Sunday, August 25, 2019

Topic Discussion: Artificial Intelligence in Nephrology


Artificial intelligence(AI) is on a rise in science. Using it in medicine and specifically nephrology is sure to come.
According to the dictionary, AI is “the theory and development of computer systems able to perform tasks that normally require human intelligence, such as visual perception, speech recognition, decision-making, and translation between languages.

Dr Eric Topol has been a big proponent of this concept in medicine for years and recently has written a book called “Deep Medicine “ that details the potential uses of this in medicine.
Basically, AI can help in three main ways: 1) diagnosis that is often challenging in various challenging syndromes and even basic common ones. 2) make the physician’s life easier and decrease paper work and finally leading to the third -the most important 3) spending more time at the bedside.

AI is done via creating an  artificial neural network (ANN ) which is simply a collection of artificial neurons organized in layers. In a recent article in AJKD, authors discuss the potential use of this concept in Nephrology. They describe using it for IgA nephropathy(IgAN) as a recognizable cause for AKI. The ability to identify the patients that will progress to ESRD with IgAN would be useful for prognostic and therapeutic reasons. Geddes et al hypothesized that there exists a function that associates clinical and biological parameters measured at the time of IgAN diagnosis (namely age, sex, blood pressure, proteinuria, serum creatinine level, and antihypertensive treatments) to the probability of developing progressive IgAN. The authors designed and implemented an ANN to approximate this function. The results showed that their ANN could predict the occurrence of progressive IgAN more accurately than experienced nephrologists (correct predictions, 87% vs 69.4%; sensitivity, 86.4% vs 72%; and specificity, 87.5% vs 66%). Hmm, now this might be interesting to help guide a lot of therapies in Nephrology. This might be very useful in transplantation and prognosticating even need for dialysis for the elderly CKD patients.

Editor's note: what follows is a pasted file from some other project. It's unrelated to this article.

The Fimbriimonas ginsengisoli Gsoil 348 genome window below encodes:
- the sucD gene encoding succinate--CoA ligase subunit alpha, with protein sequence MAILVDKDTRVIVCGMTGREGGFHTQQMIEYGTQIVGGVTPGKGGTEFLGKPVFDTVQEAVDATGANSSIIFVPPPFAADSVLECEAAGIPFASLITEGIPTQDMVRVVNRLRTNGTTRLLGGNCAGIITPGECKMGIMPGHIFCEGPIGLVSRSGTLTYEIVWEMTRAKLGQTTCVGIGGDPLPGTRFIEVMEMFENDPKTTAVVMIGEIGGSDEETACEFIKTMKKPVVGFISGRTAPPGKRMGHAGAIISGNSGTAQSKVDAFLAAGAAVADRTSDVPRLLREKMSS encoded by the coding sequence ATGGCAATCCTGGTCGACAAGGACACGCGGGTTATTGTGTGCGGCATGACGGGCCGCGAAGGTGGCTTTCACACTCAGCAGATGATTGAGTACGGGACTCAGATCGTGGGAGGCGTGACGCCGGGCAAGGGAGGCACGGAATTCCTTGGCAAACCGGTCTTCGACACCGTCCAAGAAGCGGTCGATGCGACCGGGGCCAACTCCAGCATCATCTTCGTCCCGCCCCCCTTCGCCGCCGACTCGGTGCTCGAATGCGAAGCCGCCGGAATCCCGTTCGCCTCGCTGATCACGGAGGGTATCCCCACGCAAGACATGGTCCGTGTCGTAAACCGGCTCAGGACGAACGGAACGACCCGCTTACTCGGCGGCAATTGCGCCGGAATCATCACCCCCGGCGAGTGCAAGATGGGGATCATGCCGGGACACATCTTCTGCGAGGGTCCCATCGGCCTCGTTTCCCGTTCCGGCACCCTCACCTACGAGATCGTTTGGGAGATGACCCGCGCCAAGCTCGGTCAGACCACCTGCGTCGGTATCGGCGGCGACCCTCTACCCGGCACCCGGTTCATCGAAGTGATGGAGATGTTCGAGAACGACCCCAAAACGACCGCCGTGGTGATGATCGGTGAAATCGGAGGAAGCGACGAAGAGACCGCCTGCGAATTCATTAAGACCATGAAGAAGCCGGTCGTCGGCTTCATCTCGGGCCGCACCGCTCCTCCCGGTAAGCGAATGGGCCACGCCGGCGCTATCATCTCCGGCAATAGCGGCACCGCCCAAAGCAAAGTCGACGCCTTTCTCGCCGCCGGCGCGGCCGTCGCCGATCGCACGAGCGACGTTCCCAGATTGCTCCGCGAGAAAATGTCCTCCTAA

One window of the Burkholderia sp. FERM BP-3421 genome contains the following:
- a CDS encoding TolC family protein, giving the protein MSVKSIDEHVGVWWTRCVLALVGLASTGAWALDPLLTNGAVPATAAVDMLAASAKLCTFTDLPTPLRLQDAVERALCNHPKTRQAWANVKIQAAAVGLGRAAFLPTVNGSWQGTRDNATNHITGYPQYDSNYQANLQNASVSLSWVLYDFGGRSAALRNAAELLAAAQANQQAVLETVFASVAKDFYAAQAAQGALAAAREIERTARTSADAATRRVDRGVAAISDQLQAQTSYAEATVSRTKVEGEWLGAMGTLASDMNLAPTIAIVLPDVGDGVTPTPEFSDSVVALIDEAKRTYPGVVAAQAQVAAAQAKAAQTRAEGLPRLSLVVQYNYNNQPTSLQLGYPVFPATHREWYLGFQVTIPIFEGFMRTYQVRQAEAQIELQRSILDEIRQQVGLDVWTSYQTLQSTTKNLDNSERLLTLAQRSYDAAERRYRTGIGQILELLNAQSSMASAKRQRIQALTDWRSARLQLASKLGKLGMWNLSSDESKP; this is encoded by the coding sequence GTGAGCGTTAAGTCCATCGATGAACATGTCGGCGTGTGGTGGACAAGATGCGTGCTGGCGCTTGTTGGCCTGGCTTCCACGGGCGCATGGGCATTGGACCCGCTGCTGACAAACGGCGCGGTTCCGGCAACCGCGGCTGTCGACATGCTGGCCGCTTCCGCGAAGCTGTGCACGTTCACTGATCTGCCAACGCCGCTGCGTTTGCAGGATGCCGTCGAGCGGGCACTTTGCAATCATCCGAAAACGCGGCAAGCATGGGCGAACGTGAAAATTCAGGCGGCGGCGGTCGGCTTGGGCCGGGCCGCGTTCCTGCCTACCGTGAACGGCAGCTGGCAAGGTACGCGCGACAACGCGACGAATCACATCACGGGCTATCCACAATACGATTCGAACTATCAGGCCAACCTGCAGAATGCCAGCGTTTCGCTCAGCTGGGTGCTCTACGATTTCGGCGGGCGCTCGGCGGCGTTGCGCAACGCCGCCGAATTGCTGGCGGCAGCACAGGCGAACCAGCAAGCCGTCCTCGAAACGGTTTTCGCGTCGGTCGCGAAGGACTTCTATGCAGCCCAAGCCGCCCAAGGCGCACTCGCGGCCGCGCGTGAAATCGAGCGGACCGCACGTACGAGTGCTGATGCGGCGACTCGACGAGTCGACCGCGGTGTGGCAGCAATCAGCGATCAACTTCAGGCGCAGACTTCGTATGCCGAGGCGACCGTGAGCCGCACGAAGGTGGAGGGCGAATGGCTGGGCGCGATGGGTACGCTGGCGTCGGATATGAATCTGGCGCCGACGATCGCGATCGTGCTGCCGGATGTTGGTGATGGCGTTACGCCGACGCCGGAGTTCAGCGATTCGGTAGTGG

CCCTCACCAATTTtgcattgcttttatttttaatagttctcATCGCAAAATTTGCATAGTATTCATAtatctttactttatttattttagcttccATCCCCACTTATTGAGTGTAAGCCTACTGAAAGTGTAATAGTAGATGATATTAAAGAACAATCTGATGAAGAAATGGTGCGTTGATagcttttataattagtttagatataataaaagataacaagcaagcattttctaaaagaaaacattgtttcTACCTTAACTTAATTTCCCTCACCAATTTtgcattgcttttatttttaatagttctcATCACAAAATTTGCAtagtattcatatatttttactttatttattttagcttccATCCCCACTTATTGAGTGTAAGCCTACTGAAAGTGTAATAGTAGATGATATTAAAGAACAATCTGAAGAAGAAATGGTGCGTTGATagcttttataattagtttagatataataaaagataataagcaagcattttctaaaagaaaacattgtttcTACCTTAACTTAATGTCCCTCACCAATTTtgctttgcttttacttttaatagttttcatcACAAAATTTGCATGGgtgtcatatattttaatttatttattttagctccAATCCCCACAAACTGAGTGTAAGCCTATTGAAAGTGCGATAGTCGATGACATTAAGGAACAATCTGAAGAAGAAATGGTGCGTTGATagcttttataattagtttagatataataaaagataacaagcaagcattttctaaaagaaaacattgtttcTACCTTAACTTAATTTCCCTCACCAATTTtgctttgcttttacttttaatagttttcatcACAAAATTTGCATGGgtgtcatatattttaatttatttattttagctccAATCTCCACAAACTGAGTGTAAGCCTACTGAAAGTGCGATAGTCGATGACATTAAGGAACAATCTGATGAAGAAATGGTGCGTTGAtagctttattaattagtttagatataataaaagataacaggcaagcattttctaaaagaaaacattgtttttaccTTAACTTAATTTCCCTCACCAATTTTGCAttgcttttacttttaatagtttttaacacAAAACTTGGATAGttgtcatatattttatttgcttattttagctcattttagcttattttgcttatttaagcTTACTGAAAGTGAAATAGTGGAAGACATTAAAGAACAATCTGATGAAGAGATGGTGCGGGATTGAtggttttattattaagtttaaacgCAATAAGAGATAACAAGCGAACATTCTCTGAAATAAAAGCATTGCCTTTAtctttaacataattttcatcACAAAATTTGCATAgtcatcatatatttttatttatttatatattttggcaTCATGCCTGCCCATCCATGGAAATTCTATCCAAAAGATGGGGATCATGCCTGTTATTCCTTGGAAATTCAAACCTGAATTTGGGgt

Interestingly, many AI algorithms have been approved by FDA that are used in clinical practice:- some examples are of Atrial fibrillation detection, EF ECHO determination, Coronary calcium scoring, CT brain bleed diagnosis, device for paramedic stroke diagnosis, breast density via mammography to name a few.  No nephrology related such algorithms are approved to my knowledge.
There is an entire journal dedicated for this in medicine now
Nephrologists, let’s get started and catch on!

Monday, August 5, 2019

Topic Discussion: Osmotic Nephrosis

Osmotic nephrosis describes a morphological pattern with vacuolization and swelling of the renal proximal tubular cells.

What does the pathology show:
Usually there is acute tubular necrosis–like changes. Histologically, osmotic nephrosis is characterized by a focal or, less often, diffuse “clear-cell” transformation of proximal tubular epithelial cells showing isometric fine vacuolization of the cytoplasm . The straight part of the proximal tubule primarily is involved and, in severe cases, also the convoluted part. Severely affected tubules are often seen side by side with normal-appearing tubules. Distal tubules and collecting ducts are more or less unchanged